An Early Gift

Avery Birth RecordEvery now and then my book Holding Avery gets entered into a contest – the latest was the Foreword Reviews‘ 2014 INDIEFAB Book of the Year Awards.  It’s a well-known competition in the literary world, with other winners being the likes of screenwriter Zack Whedon and the infamous Dalai Lama, to name a few.

When I found out I was a finalist a few months ago I was thrilled; I know it’s entirely cliche, but, given the competition, it truly was an honor to be nominated. I knew that winning was a long shot. The awards were given out this past Friday night at the American Library Association’s Annual Conference in San Francisco.  I wasn’t there – I was sitting on the couch watching House Hunters International with a very jet-lagged husband who had just returned from a work trip overseas. I was trying to convince him that it was completely practical for us to move to St. Croix when I got the email. The winners had been announced, and I had to blink a few times before I processed that it was Holding Avery that won the Gold in the Grief/Grieving category.   My little book, my little story, my little daughter – the big winner.

It’s exciting being a winner.  It’s incredible to have people talking about Holding Avery, to have people recognizing it not just for the writing but also for broaching an uncomfortable subject that is often ignored.  It’s not The Nobel Prize but it’s enough to make me feel special for a few days, to reaffirm that I made the right choice writing such a personal book in the first place.  Winning is also very timely.

Avery was born on July 2, just three days from today.  (It’s 1:32 p.m. as I type this; she was born at 1:43 p.m.) Surprisingly, July 2 doesn’t really bother me – it’s tomorrow, June 30, that puts the pit in my stomach.  If you’ve read my book you know that June 30 was a pretty boring pregnant day back in 2008.  I took a walk, I ate a sandwich, I went to Target. A few things happened that had me convinced Avery was on her way, and just past midnight my water broke.  Seven years later I still find myself doing a play-by-play of that day, wondering how and why things turned out the way they did.  I said it in my book and I stand by it today – as the years pass, it doesn’t get easier.  It gets different. I already feel the beginnings of that squirm in my stomach, that feeling of sadness and loss blended with the happiness of the beautiful life we’ve built post-Avery.  This year I can add the accolades of my book, Avery’s book, to that cocktail of confusion.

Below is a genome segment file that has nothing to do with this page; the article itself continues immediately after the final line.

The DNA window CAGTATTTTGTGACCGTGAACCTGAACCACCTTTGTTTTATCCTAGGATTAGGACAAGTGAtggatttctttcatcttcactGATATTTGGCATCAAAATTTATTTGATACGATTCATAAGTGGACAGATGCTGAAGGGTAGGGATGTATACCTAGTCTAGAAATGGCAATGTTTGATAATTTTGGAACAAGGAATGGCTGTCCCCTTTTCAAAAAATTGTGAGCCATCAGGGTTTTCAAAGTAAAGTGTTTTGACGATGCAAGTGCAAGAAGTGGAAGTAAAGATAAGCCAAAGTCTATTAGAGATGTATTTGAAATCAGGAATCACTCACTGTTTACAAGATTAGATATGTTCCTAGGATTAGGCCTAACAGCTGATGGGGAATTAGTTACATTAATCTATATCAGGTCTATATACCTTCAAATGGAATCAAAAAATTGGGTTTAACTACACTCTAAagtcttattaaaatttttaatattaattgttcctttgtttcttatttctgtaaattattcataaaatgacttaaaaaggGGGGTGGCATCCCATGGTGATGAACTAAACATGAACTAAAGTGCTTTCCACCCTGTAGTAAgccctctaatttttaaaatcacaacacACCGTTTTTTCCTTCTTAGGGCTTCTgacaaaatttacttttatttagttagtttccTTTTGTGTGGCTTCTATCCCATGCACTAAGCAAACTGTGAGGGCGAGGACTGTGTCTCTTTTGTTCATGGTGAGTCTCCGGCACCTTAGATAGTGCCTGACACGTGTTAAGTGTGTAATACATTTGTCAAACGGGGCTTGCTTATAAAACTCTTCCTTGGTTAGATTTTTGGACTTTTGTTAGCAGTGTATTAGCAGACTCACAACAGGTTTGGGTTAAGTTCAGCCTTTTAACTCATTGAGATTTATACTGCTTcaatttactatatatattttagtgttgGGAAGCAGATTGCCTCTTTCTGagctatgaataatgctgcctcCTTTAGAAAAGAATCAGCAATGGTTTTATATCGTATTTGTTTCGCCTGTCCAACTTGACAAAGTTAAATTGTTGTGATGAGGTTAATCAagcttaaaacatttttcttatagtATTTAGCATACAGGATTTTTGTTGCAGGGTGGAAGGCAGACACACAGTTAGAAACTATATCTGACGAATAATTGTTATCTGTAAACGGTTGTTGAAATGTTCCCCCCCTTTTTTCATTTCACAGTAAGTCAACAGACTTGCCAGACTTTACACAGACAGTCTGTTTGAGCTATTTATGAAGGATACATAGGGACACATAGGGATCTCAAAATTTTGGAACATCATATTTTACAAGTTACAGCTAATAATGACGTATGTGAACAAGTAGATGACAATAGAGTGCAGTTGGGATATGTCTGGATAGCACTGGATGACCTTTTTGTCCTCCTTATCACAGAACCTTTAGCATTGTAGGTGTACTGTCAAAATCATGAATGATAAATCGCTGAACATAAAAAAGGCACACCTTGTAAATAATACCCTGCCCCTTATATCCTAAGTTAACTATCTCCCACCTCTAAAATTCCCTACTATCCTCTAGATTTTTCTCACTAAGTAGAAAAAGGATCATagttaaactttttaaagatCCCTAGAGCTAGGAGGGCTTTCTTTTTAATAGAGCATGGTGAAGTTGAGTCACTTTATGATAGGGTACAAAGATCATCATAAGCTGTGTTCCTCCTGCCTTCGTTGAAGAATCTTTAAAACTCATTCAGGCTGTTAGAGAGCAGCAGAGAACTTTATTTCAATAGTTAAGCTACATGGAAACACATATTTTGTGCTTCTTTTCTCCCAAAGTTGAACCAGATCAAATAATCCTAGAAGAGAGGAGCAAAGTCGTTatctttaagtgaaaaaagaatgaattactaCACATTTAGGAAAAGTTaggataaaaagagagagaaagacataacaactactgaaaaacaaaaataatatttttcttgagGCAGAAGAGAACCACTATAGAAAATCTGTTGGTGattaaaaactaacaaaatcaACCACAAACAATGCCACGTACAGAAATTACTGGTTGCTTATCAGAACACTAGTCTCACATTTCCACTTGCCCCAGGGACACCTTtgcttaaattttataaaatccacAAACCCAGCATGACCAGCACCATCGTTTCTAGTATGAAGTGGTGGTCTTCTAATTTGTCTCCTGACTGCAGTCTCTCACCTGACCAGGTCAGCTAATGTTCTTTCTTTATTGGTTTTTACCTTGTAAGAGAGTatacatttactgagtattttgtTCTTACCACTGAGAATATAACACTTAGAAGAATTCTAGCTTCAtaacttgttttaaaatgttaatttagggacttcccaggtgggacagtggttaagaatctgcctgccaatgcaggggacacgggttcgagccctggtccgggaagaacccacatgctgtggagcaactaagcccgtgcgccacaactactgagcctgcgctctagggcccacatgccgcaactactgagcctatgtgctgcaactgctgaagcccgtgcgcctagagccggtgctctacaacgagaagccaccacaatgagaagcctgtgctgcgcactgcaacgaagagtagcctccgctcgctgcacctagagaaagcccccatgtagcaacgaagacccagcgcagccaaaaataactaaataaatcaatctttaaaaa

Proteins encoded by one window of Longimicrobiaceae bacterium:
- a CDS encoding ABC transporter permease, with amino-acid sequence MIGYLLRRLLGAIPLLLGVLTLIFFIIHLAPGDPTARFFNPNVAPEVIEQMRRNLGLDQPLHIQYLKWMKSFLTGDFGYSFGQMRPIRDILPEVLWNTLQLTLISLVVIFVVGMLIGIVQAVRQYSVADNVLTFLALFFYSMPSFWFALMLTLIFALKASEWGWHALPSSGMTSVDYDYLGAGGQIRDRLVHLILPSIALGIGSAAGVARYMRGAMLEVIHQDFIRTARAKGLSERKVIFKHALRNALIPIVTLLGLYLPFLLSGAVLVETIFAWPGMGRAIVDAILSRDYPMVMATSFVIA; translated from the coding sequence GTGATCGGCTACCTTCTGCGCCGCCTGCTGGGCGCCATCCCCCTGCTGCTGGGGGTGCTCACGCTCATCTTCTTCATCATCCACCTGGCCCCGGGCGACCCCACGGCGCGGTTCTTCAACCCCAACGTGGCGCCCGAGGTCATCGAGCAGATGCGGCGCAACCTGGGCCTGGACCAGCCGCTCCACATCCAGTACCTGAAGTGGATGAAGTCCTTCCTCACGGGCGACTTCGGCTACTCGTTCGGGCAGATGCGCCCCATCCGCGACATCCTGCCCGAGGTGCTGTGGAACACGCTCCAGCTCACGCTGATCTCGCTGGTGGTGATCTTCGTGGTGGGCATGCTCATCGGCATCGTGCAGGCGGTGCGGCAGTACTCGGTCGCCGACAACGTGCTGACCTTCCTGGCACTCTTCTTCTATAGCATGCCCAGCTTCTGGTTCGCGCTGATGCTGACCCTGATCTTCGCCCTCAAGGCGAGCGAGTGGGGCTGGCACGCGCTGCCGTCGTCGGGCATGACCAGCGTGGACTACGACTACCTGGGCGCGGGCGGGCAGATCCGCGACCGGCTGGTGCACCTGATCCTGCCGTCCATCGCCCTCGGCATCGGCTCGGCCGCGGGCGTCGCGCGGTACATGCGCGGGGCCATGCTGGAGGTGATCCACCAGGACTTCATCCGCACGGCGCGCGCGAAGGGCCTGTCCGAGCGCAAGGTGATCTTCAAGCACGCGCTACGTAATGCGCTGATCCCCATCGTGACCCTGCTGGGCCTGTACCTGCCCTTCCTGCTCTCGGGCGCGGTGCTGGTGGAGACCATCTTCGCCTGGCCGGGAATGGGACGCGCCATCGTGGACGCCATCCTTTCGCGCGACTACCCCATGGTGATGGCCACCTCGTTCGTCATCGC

Yes. It’s nice to be a winner. But I’ll never forget that Avery’s loss is what made this all possible in the first place.  Happy Birthday, sweet girl.  This year you won the Gold.

A Reminder This Mother’s Day…

IMG_6072I remember the first Mother’s Day after I lost Avery.  It was a strange day filled with sadness and complex emotions. I was also angry, furious at a holiday that seemed to be made for everyone except me. Every TV commercial reminded me of what I’d lost, every grocery store display reminded me of the child I’d held in my arms but couldn’t keep. Avery was stillborn, and I struggled with my new identity as a childless mother.

Prior to being discharged from the hospital after my daughter’s birth/death, my doctor had grabbed hold of me, looked me in the eye, and whispered, “You are a mother.” In that moment, I believed her.  But after being shoved back into the real world, surrounded by a society that doesn’t fully understand stillbirth and people that couldn’t look me in the eye, I wasn’t so sure.  I knew I was a mother, but did anyone else? I had a nursery, a closet full of baby clothes, three strollers, a Baby Bjorn, toys, car seats, pacifiers…I had everything I was supposed to have. But I didn’t have the one thing that truly makes you a parent. I didn’t have a baby.

But I did have a baby.

I had a baby that I nurtured and sang to for nearly nine months. In those fleeting moments, we had thousands of conversations about the past, present, and future.  I knew how her foot tickled my ribs, how her fingers brushed the inside of my belly when she did her daily gymnastics. I knew every single time she had the hiccups. Avery was the first person to ever hear my heartbeat from the inside. How could I not be a mother?

It took me a long time to realize it, but I finally realized that other people didn’t determine my maternal status – it was up to me. I had given birth to a beautiful baby girl, and Mother’s Day was still my holiday. So on that Sunday in 2009 I celebrated my motherhood. I picked up my daughter’s urn and sang her a song.  I shook her ashes, listening to the soft swoosh-swoosh that always reminded me of her heartbeat. I sat with her for an hour, remembering that while her short life brought me incredible grief, it also awarded me immense happiness.

I was a mother.  I was Avery’s mother. And no one could take that away from me.

It’s been seven years since that first Mother’s Day without my daughter.  I’ve since been blessed with two healthy, rambunctious little boys that have made this holiday so much brighter. Yet as this Mother’s Day Weekend approaches, I can’t help but think of all of the other mothers out their struggling.  For some the wounds of stillbirth may still be very fresh; others may have been grasping at an identity for quite some time.  To all of you, please remember that even though your child may not walk this earth, you are still a mother.

And don’t ever let anyone tell you differently.